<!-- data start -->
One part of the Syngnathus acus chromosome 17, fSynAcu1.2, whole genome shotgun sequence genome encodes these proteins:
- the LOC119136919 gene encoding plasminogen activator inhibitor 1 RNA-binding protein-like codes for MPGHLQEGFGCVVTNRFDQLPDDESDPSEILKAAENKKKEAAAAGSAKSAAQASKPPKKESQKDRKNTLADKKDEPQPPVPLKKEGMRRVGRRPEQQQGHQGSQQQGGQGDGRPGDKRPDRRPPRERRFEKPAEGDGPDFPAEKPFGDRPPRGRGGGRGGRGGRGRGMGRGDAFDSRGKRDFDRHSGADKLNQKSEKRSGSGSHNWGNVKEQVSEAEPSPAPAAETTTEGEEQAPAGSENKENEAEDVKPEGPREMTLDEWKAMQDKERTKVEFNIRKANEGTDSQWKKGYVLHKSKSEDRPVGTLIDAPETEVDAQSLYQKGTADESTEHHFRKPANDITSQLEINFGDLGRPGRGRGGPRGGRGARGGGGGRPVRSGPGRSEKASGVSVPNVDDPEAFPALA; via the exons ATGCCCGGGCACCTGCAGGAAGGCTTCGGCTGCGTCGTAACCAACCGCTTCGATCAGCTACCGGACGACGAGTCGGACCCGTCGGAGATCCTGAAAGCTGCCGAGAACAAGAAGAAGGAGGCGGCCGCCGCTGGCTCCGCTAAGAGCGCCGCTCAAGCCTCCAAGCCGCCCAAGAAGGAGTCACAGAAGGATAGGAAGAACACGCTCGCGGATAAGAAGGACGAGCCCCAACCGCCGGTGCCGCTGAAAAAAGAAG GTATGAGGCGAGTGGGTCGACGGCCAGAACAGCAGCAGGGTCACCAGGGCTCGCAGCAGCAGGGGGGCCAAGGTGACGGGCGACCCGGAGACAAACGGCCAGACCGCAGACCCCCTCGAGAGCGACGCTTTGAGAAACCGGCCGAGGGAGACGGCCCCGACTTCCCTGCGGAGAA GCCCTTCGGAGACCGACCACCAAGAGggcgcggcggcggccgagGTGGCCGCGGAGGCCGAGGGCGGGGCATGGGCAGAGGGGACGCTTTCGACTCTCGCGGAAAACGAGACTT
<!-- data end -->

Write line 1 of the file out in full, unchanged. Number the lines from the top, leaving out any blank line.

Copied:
One part of the Syngnathus acus chromosome 17, fSynAcu1.2, whole genome shotgun sequence genome encodes these proteins: